Pehle tha Rock n Roll
Phir aaya Twist
Phir aaya Disco
Ab Break Dance, Break Dance…
(First there was Rock n Roll
Then came Twist
Then came Disco
Now Break Dance, Break Dance…)
Now try to redo this 1986 Bappi Lahiri number from the film Main Balwan, starring (who else but) Mithun Chakraborty, in today’s scenario. I couldn’t. Felt paused.
The other day, I went to a friend’s engagement and wore a pair of trousers that my brother gifted me a decade back, and I didn’t feel out of place.
I am not aware of any new dance form which has swayed our youth en masse since the days of Break Dance. There hasn’t been any great musical revolution in between. Even the clothes that I wear (talking about us men) haven’t changed much. My niece doesn’t smile seeing the clothes that I wore in college, but she does giggle noticing what my elder brother wore as a child in black and white photographs.
Somewhere in 1990s, some things seem to have come to a standstill, whereas in others we are moving so fast that the past looks so sluggish. Internet and mobile have changed the way we live, communicate and earn a livelihood.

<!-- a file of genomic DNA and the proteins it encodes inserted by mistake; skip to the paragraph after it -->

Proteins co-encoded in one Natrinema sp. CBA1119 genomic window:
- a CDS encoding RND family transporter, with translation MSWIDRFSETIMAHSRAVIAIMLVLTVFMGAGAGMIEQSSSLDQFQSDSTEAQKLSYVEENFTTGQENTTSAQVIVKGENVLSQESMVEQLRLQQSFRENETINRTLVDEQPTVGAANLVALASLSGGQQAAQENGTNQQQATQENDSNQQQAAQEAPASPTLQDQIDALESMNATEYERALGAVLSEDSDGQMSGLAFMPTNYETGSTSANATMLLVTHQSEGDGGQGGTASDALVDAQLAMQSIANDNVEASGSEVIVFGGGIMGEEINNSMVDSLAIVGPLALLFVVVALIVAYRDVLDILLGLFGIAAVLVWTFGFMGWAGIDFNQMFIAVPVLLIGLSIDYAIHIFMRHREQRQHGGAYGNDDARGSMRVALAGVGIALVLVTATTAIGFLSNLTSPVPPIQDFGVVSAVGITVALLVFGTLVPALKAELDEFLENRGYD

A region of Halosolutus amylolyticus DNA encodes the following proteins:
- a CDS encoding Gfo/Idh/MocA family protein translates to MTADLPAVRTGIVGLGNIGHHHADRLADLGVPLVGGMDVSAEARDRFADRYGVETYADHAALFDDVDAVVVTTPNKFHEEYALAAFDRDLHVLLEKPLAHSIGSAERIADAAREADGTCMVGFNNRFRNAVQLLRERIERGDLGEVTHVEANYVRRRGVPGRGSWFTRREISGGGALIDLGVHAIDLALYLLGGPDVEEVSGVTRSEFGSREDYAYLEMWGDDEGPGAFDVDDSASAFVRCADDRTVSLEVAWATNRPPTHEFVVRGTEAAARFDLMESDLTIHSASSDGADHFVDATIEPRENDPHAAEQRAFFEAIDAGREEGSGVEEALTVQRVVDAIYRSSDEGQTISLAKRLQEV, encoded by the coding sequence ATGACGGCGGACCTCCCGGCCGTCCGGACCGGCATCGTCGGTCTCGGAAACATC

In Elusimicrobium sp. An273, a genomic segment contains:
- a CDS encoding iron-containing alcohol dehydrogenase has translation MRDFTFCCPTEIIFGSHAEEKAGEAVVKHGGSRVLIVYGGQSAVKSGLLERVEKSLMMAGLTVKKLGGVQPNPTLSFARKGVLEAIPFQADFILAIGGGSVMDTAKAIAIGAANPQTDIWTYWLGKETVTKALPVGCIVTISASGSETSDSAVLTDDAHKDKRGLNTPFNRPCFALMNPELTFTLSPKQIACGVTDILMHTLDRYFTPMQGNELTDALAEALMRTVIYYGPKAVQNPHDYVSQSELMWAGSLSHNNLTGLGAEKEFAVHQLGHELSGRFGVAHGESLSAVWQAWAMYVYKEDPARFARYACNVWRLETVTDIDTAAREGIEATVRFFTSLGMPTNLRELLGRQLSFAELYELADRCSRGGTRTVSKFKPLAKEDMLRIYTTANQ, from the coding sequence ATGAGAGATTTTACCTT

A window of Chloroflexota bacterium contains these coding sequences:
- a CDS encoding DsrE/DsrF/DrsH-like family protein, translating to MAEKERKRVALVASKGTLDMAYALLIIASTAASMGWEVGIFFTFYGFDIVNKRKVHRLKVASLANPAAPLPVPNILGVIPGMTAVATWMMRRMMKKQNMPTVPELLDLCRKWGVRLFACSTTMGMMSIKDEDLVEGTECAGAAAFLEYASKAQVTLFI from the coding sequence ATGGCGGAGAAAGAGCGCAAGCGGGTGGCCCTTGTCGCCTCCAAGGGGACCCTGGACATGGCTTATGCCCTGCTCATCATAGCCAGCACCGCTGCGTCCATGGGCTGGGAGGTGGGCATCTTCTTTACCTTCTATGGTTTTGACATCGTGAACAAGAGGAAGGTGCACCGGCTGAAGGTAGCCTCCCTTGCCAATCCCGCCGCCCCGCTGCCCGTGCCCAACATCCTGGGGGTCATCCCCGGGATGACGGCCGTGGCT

Every decade since World War II can be identified by cultural phenomenon (in music, dress and dance) which shaped the lives then, but that doesn’t hold true for the last decade and a half. Perhaps there have been too many changes taking place simultaneously; and one couldn’t have been all encompassing.
In India the only difference might have been in our movies. It took a maverick called Ram Gopal Varma to make Satya, a watershed in Hindi cinema, which was down in the dumps with mush, rehash, formula and syncronised PT dances, to infuse some life into that medium of expression. In music, we have AR Rehman and his dubbed Roja that had us all mesmerised with the new sound.
I do not follow trends, because there isn’t anything worthwhile to follow. There was Nusrat Fateh Ali Khan, but then he died early, though his music still lives, in my digital audio player. There were some sparks of brilliance, almost at the same time: Junoon from across the border with Azadi, Silk Route’s Boondien and Luck Ali with Sunoh. But none could rekindle the magic again. Lucky Ali sounded so monotonous thereafter.
And I also need to know, what after Break Dance?